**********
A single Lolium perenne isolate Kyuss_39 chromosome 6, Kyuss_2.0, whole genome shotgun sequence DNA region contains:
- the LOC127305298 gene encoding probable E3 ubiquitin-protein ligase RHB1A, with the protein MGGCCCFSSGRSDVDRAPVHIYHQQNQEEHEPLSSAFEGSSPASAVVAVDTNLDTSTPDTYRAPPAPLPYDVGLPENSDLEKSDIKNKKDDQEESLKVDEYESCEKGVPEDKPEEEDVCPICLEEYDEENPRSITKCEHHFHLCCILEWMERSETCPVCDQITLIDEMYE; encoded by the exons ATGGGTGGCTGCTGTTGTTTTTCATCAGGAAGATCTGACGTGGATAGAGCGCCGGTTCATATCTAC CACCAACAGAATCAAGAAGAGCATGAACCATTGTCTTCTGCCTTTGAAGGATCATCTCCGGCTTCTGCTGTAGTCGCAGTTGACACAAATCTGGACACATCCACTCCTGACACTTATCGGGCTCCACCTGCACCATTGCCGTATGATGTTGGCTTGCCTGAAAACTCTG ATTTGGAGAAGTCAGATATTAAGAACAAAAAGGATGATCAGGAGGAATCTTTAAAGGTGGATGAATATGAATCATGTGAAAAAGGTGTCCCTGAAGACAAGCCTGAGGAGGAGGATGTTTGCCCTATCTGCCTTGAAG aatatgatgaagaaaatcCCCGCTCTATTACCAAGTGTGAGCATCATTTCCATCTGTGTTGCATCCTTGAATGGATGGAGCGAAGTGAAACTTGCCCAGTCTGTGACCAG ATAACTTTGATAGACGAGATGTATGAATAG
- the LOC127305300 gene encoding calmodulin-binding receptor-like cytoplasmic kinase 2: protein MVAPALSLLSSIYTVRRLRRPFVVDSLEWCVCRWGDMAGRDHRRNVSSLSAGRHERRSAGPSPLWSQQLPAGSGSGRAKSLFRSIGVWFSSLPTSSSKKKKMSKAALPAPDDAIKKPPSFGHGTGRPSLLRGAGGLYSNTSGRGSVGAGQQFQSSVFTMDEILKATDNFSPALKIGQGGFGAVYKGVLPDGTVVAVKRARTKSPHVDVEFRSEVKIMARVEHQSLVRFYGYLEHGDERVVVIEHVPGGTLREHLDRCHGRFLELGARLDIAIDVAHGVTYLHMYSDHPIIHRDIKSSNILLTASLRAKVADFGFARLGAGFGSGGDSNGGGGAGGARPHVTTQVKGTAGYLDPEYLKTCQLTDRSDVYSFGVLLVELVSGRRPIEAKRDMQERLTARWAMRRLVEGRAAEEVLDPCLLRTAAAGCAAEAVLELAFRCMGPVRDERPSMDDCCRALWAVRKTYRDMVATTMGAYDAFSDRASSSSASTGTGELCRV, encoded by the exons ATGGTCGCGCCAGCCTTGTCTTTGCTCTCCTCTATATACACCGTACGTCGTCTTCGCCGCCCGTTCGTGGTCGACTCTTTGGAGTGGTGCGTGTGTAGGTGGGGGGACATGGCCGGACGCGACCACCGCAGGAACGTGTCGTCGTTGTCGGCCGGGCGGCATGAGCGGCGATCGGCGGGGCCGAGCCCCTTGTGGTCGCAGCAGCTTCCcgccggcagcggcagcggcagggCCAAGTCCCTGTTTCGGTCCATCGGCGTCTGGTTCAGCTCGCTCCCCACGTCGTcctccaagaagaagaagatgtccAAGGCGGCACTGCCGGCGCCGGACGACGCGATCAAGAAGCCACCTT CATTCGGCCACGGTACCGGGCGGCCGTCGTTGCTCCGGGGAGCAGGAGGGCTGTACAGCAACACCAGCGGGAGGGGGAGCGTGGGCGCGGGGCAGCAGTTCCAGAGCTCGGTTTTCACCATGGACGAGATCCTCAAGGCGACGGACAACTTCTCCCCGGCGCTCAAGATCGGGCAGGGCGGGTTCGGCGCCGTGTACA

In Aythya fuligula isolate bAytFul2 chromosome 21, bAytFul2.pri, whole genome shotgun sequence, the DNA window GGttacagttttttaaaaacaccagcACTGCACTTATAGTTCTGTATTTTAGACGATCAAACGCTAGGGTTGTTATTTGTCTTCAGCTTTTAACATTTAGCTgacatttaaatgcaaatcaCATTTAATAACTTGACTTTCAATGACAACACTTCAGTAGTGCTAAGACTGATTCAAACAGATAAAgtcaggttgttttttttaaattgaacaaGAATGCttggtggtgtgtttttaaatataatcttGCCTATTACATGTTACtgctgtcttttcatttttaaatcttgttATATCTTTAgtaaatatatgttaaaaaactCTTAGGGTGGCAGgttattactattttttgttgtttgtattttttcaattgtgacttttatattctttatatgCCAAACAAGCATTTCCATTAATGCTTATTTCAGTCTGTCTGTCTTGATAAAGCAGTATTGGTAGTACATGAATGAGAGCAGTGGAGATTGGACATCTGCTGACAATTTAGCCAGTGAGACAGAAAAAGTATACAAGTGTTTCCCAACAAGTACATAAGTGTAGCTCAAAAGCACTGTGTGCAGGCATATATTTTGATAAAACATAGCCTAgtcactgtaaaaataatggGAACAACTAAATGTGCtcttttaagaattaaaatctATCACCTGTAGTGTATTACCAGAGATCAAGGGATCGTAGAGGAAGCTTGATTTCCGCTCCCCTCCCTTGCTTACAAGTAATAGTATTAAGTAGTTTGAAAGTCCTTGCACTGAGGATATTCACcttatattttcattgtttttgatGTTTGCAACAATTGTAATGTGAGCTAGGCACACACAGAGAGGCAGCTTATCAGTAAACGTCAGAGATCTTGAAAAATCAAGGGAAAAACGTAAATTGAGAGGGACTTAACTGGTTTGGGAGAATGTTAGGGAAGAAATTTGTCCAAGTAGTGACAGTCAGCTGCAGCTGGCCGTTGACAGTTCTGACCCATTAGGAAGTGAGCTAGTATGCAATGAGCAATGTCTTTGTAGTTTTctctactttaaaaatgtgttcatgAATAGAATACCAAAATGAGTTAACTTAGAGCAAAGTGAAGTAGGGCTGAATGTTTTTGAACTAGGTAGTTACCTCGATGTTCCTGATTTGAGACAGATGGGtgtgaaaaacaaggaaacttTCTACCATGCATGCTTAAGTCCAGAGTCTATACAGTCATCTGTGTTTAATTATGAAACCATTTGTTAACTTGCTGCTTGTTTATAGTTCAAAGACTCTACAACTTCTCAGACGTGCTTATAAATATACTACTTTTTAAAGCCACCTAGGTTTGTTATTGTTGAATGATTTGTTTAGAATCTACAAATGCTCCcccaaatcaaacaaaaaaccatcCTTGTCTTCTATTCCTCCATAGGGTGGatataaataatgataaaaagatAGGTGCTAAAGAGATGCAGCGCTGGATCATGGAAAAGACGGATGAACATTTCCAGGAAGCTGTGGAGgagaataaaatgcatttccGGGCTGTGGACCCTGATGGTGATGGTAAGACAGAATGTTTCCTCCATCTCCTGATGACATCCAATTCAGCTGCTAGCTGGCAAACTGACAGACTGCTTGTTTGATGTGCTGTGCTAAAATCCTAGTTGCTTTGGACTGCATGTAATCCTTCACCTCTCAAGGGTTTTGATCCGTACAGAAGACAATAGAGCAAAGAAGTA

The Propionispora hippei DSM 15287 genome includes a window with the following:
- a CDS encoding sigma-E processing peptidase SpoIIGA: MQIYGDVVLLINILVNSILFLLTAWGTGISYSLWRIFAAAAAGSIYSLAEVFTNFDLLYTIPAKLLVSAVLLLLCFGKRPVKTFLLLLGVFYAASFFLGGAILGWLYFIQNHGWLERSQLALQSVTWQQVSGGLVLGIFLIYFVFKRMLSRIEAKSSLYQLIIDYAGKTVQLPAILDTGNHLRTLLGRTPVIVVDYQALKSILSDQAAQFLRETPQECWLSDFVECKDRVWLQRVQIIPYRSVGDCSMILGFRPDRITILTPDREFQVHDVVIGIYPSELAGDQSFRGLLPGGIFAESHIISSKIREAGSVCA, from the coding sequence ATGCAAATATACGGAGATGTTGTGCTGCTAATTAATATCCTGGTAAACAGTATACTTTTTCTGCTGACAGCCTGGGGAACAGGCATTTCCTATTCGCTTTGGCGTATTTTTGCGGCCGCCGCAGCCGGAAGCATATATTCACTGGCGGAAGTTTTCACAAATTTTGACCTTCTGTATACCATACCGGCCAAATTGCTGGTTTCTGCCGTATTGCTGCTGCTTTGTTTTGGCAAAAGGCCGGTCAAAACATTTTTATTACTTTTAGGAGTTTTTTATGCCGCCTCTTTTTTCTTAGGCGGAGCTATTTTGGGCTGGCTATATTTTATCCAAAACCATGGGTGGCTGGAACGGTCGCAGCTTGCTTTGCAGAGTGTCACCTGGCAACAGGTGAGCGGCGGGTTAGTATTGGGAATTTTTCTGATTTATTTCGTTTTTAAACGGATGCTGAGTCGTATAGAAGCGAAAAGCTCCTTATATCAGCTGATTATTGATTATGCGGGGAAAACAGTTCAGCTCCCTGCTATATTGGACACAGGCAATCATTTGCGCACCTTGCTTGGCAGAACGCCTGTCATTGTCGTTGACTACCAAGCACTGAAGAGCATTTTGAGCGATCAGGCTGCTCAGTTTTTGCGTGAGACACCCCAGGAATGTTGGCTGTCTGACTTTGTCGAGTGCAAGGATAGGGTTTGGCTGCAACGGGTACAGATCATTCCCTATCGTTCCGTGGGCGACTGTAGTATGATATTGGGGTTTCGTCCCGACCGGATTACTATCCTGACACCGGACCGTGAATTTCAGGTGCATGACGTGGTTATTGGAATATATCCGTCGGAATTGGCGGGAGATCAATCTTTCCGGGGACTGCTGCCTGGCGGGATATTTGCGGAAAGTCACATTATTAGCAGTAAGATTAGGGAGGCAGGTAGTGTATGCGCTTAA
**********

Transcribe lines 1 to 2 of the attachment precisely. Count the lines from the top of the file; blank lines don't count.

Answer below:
A single Lolium perenne isolate Kyuss_39 chromosome 6, Kyuss_2.0, whole genome shotgun sequence DNA region contains:
- the LOC127305298 gene encoding probable E3 ubiquitin-protein ligase RHB1A, with the protein MGGCCCFSSGRSDVDRAPVHIYHQQNQEEHEPLSSAFEGSSPASAVVAVDTNLDTSTPDTYRAPPAPLPYDVGLPENSDLEKSDIKNKKDDQEESLKVDEYESCEKGVPEDKPEEEDVCPICLEEYDEENPRSITKCEHHFHLCCILEWMERSETCPVCDQITLIDEMYE; encoded by the exons ATGGGTGGCTGCTGTTGTTTTTCATCAGGAAGATCTGACGTGGATAGAGCGCCGGTTCATATCTAC CACCAACAGAATCAAGAAGAGCATGAACCATTGTCTTCTGCCTTTGAAGGATCATCTCCGGCTTCTGCTGTAGTCGCAGTTGACACAAATCTGGACACATCCACTCCTGACACTTATCGGGCTCCACCTGCACCATTGCCGTATGATGTTGGCTTGCCTGAAAACTCTG ATTTGGAGAAGTCAGATATTAAGAACAAAAAGGATGATCAGGAGGAATCTTTAAAGGTGGATGAATATGAATCATGTGAAAAAGGTGTCCCTGAAGACAAGCCTGAGGAGGAGGATGTTTGCCCTATCTGCCTTGAAG aatatgatgaagaaaatcCCCGCTCTATTACCAAGTGTGAGCATCATTTCCATCTGTGTTGCATCCTTGAATGGATGGAGCGAAGTGAAACTTGCCCAGTCTGTGACCAG ATAACTTTGATAGACGAGATGTATGAATAG